Madras Motor Neuron Disease

Motor neurons are a type of cells in the nervous system that conveys impulses which directly or indirectly control muscle movements. Madras Motor Neuron Disease (MMND), also referred to as Madras pattern motor neuron disease, is a rare young age onset progressive neuromuscular disease taking relatively benign course. MMND has predominant geographic distribution in southern India.

Originally identified in 1970 in the southern city of Madras, India, there are 152 MMND cases have been reported from India until 2009. Outside this core region, as of 2009, solitary cases of each in China, Italy, Korea, Thailand and Turkey have also been reported, totaling 157 cases throughout the world. MMND is equally represented in both sexes. Nearly all of them are from four southern Indian states of Andhra Pradesh, Karnataka, Kerala and Tamil Nadu

Molecular pathogenesis of the condition is the unanswered important question in MMND and no published scientific report is available in this respect. Multipronged approach is required to evaluate various causal factors such as the genetic, environmental and perhaps ethnic factor as well, considering its geographic preponderance.

Majority of the patients look slender. The hallmark of MMND is sensorineural deafness (hearing loss due to nerve defect), atrophy and weakness of the limb muscles, cranial nerve palsies involving cranial nerves VII, IX and XII, facial and bulbar muscles (kind of muscles that control the chewing, swallowing and speech) with disease onset at young age (generally before the age of 15). In addition to above symptoms a variant of MMND (MMNDV) is presented with bilateral optic atrophy (loss of optic nerve fibers on both sides) or visual impairment. Though majority of the MMND cases appear to be sporadic, a few familial cases (FMMND) have been identified as well. While recognizing the paucity in familial cases, the mode of inheritance within FMMND is suggested to be predominantly autosomal recessive.

Table 1. Select clinical characteristics from a large group of MMND patients. Excerpted from a detailed scientific study in J Neurol Sci. 2008;269:65-73.

Clinical characteristics

n = 116

Average age at onset

16 years

Sensorineuronal deafness


Bifacial weakness


Bilateral visual impairment


Bilateral optic atrophy


Atrophy and weakness:

- distal upper limb  

- distal lower limb




Babinski's sign


Male, female distribution ratio


Biochemical study: Low plasma citrate and elevated pyruvate levels and resulting low citrate/pyruvate ratio have been observed in a group of four MMND patients compared to normal subjects. But this observation is yet to be reproduced and is currently not considered to be of diagnostic significance.

Pathological study: Observations on postmortem spinal cord reveal an extreme loss of anterior horn cells, demyelination and sclerosis of the ventrolateral columns. Bulbar motor nuclei and cochlear nucleus show neuronal depletion. Inflammatory etiology in MMND is suggested.

MMND, a subgroup of broader group called MND (motor neuron disease), closely resembles several other disease conditions, including relatively common ALS (amyotrohic lateral sclerosis) and are considered in the differential diagnosis. There are arguments if MMND and Brown-Vialetto-Van Laere syndrome (BVVL) described from Western Europe are similar clinical entities. However, there are several finer clinical features that differentiate MMND from BVVL.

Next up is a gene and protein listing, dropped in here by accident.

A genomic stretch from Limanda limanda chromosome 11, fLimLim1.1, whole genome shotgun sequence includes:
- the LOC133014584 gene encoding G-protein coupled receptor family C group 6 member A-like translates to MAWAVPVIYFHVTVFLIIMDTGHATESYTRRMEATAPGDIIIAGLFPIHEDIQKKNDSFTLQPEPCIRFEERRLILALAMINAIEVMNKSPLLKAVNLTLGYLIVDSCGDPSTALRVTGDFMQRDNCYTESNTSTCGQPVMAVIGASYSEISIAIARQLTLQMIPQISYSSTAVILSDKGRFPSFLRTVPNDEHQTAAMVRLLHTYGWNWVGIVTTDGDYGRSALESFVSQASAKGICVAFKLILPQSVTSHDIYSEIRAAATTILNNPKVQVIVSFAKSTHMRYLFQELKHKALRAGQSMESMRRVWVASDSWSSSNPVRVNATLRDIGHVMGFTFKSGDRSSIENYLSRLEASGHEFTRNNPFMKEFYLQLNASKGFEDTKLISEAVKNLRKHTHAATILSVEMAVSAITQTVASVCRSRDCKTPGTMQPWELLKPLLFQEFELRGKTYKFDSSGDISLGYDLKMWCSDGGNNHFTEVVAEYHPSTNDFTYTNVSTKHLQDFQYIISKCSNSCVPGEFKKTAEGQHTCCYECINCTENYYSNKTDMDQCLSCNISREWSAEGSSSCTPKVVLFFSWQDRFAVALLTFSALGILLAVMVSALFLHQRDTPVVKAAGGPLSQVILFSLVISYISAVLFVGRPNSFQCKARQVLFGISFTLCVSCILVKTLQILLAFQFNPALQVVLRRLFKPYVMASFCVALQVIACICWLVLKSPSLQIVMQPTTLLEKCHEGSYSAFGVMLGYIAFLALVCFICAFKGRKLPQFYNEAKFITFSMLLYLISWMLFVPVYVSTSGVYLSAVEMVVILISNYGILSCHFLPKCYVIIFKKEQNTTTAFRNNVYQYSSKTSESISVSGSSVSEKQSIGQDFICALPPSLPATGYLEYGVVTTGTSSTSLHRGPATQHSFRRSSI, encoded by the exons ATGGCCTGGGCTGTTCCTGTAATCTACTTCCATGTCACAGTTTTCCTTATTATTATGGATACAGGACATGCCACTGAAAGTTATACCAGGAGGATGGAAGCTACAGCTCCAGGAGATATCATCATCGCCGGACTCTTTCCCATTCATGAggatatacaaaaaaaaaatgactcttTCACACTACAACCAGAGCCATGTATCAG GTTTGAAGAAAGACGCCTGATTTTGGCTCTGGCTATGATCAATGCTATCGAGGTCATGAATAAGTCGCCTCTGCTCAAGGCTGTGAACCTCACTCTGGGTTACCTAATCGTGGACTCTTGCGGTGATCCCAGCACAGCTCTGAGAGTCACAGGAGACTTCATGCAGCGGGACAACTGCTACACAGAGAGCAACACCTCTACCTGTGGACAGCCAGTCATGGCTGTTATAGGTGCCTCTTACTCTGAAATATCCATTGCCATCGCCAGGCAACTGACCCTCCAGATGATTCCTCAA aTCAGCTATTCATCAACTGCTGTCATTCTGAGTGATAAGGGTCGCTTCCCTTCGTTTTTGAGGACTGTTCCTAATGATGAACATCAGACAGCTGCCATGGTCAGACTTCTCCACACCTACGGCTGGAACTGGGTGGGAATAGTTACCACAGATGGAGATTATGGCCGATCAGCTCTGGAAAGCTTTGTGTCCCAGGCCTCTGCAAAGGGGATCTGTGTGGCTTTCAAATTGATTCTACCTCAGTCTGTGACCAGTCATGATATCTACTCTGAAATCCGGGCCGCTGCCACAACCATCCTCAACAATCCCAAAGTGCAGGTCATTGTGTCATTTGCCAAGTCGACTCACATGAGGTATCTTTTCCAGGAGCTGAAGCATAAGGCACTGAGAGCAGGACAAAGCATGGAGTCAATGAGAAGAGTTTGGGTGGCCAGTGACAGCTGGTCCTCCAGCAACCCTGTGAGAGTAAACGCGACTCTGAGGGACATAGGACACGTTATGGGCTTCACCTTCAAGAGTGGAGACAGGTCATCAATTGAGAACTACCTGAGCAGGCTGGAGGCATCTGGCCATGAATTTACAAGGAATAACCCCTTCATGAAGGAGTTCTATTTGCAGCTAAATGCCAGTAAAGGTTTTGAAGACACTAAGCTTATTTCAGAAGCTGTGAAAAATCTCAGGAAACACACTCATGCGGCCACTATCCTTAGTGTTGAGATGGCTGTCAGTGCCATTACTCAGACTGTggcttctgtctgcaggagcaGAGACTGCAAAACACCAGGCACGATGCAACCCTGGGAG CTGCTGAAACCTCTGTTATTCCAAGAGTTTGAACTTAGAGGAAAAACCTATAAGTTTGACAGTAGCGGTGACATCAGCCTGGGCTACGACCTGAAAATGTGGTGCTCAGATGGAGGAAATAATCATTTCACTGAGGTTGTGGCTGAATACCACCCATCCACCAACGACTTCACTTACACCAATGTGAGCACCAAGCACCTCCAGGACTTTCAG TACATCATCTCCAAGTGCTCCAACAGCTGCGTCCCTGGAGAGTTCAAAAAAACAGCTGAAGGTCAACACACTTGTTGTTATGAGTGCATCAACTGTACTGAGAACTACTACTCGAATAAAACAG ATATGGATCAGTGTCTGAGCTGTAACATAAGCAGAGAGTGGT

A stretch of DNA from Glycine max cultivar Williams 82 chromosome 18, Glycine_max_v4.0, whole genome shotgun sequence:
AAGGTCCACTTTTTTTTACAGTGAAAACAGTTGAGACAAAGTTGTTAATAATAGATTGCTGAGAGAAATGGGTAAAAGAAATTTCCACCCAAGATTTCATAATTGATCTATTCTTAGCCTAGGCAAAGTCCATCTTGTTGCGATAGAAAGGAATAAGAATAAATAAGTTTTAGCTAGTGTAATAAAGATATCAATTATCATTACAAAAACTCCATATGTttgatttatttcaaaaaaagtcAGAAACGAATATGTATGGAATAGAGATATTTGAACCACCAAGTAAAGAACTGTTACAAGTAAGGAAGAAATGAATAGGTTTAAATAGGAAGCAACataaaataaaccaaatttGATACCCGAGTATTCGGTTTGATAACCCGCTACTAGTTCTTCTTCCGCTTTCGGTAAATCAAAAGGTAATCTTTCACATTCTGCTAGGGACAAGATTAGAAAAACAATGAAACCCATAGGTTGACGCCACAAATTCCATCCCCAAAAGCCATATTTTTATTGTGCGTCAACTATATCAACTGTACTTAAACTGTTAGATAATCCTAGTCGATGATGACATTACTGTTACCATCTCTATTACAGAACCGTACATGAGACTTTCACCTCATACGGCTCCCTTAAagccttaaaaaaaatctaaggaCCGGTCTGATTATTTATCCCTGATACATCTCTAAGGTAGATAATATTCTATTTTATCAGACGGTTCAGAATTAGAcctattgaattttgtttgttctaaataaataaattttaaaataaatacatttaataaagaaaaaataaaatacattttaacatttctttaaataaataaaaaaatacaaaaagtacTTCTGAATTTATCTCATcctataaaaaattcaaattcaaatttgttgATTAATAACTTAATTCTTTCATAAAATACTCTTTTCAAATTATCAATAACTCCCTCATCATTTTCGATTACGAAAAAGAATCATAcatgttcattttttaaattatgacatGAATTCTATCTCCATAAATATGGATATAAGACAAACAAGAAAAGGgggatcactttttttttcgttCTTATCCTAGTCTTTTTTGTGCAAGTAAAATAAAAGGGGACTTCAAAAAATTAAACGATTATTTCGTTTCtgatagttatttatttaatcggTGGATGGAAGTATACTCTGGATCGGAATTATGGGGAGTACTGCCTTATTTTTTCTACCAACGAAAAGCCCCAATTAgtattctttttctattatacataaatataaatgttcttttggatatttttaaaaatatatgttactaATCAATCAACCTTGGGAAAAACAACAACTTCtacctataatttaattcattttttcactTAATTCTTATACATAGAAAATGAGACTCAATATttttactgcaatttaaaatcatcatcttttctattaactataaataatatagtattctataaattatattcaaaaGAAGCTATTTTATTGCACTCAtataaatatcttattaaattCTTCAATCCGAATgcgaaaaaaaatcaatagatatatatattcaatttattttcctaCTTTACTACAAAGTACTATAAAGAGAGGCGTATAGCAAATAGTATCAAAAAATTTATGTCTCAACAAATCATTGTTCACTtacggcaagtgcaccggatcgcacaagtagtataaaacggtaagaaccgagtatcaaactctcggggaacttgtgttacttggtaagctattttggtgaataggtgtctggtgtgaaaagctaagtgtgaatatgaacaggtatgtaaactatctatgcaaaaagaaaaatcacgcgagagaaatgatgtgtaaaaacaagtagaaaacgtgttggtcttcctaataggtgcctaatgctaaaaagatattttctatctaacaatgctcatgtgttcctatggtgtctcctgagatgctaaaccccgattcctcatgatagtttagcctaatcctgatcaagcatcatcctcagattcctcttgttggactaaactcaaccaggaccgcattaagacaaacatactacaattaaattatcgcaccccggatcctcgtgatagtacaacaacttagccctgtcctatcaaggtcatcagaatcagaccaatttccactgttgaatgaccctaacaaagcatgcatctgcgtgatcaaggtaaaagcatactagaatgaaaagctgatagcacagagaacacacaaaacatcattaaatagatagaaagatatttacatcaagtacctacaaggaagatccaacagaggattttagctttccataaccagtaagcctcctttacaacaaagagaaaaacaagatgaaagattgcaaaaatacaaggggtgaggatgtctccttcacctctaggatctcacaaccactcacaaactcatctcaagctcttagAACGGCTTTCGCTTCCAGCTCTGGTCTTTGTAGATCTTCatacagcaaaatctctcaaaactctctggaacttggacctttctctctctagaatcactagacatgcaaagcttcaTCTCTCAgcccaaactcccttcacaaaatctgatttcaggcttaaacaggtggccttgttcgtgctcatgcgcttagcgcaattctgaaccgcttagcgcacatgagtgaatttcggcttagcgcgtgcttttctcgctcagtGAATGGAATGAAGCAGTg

Figure 1. A schematic of closely related diseases within MND. Grey shades relate clinical proximity among the diseqases. This chart is based on differential diagnostic algorithm described for BVVL syndrome in Orphanet J Rare Dis. 2008;3:9.

There is no specific treatment for MMND is available yet. Intravenous immunoglobulin administered in one case showed moderate improvement in certain symptoms. Yet, immunoglobulin treatment is based on the assumption of inflammatory etiology of MMND, but not a proven treatment. Rarity of MNND in itself is an impediment for evolving a possible treatment. Symptomatic treatment and supportive care, such as offering hearing aids, are part of MMND management that might help maintain patients' routine activities. The positive aspect of this disease is that many patients continue to live for several decades after the onset of the disease.

References and further readings

Meenakshisundaram E, Jagannathan K, Ramamurthi B. Clinical pattern of motor neuron disease seen in younger age groups in Madras. Neurol India. 1970;18(Suppl.1):109-112.

Valmikinathan K, Mascreen M, Meenakshisundaram E, Snehalatha C. Biochemical aspects of motor neurone disease--Madras pattern. J Neurol Neurosurg Psychiatry. 1973;36:753-756.

Shankar SK, Gourie-Devi M, Shankar L, Yasha TC, Santosh V, Das S. Pathology of Madras type of motor neuron disease (MMND)--a histological and immunohistochemical study. Acta Neuropathol. 2000;99:428-434.

Nalini A, Yamini BK, Gayatri N, Thennarasu K, Gope R. Familial Madras motor neuron disease (FMMND): study of 15 families from southern India. J Neurol Sci. 2006;250:140-146.

Nalini A, Thennarasu K, Yamini BK, Shivashankar D, Krishna N. Madras motor neuron disease (MMND): clinical description and survival pattern of 116 patients from Southern India seen over 36 years (1971-2007). J Neurol Sci. 2008;269:65-73.

Sathasivam S. Brown-Vialetto-Van Laere syndrome. Orphanet J Rare Dis. 2008;3:9.

Contributor: Duraiswamy Navaneetham PhD.
Temple University School of Medicine
Philadelphia, PA, USA

February 2010